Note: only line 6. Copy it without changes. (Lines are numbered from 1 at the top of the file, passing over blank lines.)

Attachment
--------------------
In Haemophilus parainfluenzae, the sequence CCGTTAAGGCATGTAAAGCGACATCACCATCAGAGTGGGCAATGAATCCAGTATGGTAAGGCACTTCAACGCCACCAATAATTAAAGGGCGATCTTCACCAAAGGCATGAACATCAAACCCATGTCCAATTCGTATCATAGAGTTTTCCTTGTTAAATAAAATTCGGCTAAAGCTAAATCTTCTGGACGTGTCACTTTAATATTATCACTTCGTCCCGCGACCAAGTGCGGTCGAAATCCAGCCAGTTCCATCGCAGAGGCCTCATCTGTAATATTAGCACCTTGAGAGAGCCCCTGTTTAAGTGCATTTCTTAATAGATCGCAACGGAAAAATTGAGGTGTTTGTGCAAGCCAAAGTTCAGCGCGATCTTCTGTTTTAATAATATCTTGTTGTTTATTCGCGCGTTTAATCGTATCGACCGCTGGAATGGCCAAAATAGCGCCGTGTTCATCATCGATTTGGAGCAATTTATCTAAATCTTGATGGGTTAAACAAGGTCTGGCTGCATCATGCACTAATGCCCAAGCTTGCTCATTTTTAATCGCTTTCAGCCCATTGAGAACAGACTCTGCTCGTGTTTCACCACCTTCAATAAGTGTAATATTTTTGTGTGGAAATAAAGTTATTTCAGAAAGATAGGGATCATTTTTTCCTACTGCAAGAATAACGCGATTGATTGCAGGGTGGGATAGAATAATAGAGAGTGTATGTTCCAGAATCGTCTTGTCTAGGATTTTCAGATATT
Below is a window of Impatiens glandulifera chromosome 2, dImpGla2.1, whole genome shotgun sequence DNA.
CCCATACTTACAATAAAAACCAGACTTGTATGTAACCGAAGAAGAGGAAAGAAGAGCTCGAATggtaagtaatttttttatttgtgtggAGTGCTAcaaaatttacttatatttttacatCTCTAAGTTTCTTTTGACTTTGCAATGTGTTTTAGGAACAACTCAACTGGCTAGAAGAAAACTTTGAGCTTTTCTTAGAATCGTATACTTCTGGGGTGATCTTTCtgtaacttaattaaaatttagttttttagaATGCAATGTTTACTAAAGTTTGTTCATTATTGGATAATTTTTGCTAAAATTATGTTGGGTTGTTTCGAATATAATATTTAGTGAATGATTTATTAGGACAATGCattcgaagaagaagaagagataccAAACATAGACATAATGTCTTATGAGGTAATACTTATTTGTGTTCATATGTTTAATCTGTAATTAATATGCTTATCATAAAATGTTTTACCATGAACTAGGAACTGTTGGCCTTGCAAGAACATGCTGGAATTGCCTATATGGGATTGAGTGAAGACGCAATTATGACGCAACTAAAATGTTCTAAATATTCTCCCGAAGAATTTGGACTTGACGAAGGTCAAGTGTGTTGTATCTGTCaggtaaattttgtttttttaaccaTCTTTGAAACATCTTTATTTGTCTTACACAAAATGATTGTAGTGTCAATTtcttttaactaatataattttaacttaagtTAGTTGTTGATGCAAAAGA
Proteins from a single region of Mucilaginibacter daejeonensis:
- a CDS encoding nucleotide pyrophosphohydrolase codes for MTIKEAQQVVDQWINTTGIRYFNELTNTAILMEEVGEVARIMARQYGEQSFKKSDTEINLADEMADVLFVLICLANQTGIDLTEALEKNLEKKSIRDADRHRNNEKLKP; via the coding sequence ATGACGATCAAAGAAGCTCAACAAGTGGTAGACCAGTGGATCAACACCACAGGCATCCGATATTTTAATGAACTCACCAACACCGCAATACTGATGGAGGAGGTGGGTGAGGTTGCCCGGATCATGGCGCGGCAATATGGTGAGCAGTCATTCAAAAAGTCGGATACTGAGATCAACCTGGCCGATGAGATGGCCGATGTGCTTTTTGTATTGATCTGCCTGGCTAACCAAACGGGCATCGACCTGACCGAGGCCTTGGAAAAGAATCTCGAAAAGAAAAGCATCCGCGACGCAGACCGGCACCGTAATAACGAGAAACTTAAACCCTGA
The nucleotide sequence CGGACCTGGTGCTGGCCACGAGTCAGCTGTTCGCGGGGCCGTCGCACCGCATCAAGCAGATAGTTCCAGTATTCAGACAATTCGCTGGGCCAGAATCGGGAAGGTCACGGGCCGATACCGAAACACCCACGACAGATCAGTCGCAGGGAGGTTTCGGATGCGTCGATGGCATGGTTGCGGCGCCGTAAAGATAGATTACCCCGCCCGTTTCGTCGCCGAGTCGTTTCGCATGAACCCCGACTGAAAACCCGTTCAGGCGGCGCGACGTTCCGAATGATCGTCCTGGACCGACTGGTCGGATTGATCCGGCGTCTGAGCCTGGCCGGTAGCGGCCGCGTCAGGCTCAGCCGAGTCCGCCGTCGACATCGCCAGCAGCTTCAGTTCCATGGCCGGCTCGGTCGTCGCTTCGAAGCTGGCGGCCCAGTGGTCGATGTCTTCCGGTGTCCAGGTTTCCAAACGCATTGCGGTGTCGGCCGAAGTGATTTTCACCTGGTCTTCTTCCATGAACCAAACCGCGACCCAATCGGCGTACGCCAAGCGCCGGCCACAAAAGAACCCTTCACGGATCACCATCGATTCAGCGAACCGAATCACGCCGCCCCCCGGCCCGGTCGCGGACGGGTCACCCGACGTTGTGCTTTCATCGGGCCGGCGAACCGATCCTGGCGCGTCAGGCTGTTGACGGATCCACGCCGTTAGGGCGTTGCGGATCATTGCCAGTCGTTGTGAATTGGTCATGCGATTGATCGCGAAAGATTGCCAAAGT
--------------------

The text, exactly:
The nucleotide sequence CGGACCTGGTGCTGGCCACGAGTCAGCTGTTCGCGGGGCCGTCGCACCGCATCAAGCAGATAGTTCCAGTATTCAGACAATTCGCTGGGCCAGAATCGGGAAGGTCACGGGCCGATACCGAAACACCCACGACAGATCAGTCGCAGGGAGGTTTCGGATGCGTCGATGGCATGGTTGCGGCGCCGTAAAGATAGATTACCCCGCCCGTTTCGTCGCCGAGTCGTTTCGCATGAACCCCGACTGAAAACCCGTTCAGGCGGCGCGACGTTCCGAATGATCGTCCTGGACCGACTGGTCGGATTGATCCGGCGTCTGAGCCTGGCCGGTAGCGGCCGCGTCAGGCTCAGCCGAGTCCGCCGTCGACATCGCCAGCAGCTTCAGTTCCATGGCCGGCTCGGTCGTCGCTTCGAAGCTGGCGGCCCAGTGGTCGATGTCTTCCGGTGTCCAGGTTTCCAAACGCATTGCGGTGTCGGCCGAAGTGATTTTCACCTGGTCTTCTTCCATGAACCAAACCGCGACCCAATCGGCGTACGCCAAGCGCCGGCCACAAAAGAACCCTTCACGGATCACCATCGATTCAGCGAACCGAATCACGCCGCCCCCCGGCCCGGTCGCGGACGGGTCACCCGACGTTGTGCTTTCATCGGGCCGGCGAACCGATCCTGGCGCGTCAGGCTGTTGACGGATCCACGCCGTTAGGGCGTTGCGGATCATTGCCAGTCGTTGTGAATTGGTCATGCGATTGATCGCGAAAGATTGCCAAAGT